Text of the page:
f Picture This: The Age of Images|April 2018| TPW magazine
    Texas Parks & Wildlife Magazine   

Archives

April cover image

Picture This: The Age of Images

Today, it's not just how you take a photo, it's how you use it.

By Earl Nottingham

While we usually think of photography trends as the latest cameras and lenses, today it’s not so much about the equipment but the ways in which we use our images.

Photography has traditionally been used as a creative endeavor, producing images intended for walls, photo albums and publications. However, in recent years, the art of photography has morphed into something much broader.

Capturing images is now a routine part of daily life because of the expansion — no, the explosion — of social media and messaging platforms, the de facto methods of communication today to interact with friends, family and society in general. It’s no surprise, therefore, that the exponential use of photography (and video) in social media and other messaging platforms represents one of the greatest current trends in photography.

photos

Social media

As the quality and ease of use of newer cameras and smartphones increase, so does the ability to quickly upload high-quality photos and video to the internet. Wireless connectivity allows images to go straight from camera to web; smartphone users can send images directly from their phone to any number of social media platforms with just a couple of taps. Some apps allow for posting to multiple social sites and even let you schedule the optimum times to post.

Storytelling

In the past few years, the word “storytelling” has become commonplace vernacular in the journalism and social media worlds. Vlogs (video blogs) and live video posts enable individuals and groups to tell stories and engage viewers visually instead of through traditional text. New social media platforms for storytelling allow anyone to easily publish a visual journal or diary from the field in real time. As a result, the advent of this type of first-person “citizen” journalism can offer a fresh perspective that’s different from traditional methods of print or broadcast journalism.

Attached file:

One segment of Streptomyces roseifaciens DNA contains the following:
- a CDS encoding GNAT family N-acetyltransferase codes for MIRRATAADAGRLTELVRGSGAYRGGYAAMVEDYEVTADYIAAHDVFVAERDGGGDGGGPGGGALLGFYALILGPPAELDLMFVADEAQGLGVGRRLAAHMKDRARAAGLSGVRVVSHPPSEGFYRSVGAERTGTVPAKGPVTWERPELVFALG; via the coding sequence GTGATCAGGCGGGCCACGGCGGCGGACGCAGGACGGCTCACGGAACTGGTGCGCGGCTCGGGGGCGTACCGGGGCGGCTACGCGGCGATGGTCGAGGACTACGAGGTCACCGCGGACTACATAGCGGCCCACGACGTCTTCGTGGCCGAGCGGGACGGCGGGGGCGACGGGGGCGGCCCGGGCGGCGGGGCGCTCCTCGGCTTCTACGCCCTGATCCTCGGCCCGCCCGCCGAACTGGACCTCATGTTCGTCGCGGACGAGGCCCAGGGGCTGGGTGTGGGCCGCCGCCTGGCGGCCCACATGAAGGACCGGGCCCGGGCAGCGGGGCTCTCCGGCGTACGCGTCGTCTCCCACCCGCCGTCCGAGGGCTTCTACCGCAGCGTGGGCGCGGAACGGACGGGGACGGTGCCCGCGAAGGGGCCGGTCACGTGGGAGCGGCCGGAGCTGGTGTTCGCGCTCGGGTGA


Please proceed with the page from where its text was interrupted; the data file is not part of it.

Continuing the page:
Creative options

For the creative photographer or videographer, there are a plethora of apps available to re-create traditional photo “looks” or to manipulate the aesthetics of an image in an infinite number of ways, ranging from elegant to cheesy. Shooting, editing and delivering high-quality video is easier thanks to both native camera apps and third-party apps. Be forewarned that while photographers and artists have always been able to manipulate images, the ease in which a digital image can be “enhanced” can raise ethical questions about an image’s reality.

Video

Video’s already bright future is being enhanced by easier-to-use cameras along with better low-light sensors, creative software and more video-oriented social media platforms, combined with an increasingly
visually literate population. Video production value is increased by factors such as better sound quality and camera stabilization.

Please send questions and comments to Earl at earl.nottingham@tpwd.texas.gov. For more tips on outdoor photography, visit the magazine’s photography page at www.tpwmagazine.com/photography.

 

» Like this story? If you enjoy reading articles like this, subscribe to Texas Parks & Wildlife magazine.


Related stories

Picture This: Zooming in on Big Lenses

Picture This: The Need for Speed

Picture This: The Drone Age

Picture This: Holding the Bag

Picture This: Crank it Up

Picture This: Hip to be Square

Picture This: Camera Obscura

Picture This: An Artful Second Act

Picture This: Shooting Blooms

Picture This: Focus on the Wild

Picture This: Shoot the Moon

Picture This: Click-mas List

Picture This: Dedicated to Craft

Picture This: Elements of Excellence

Picture This: Photographing Moving Water

Picture This: Pictures of Summer

Picture This: Keeping It Steady

Picture This: Accentuate the Negative

Picture This: Prime Time

For more on TP&W magazine photography, go to our Photography page

 

back to top ^


Share

    Texas Parks & Wildlife Magazine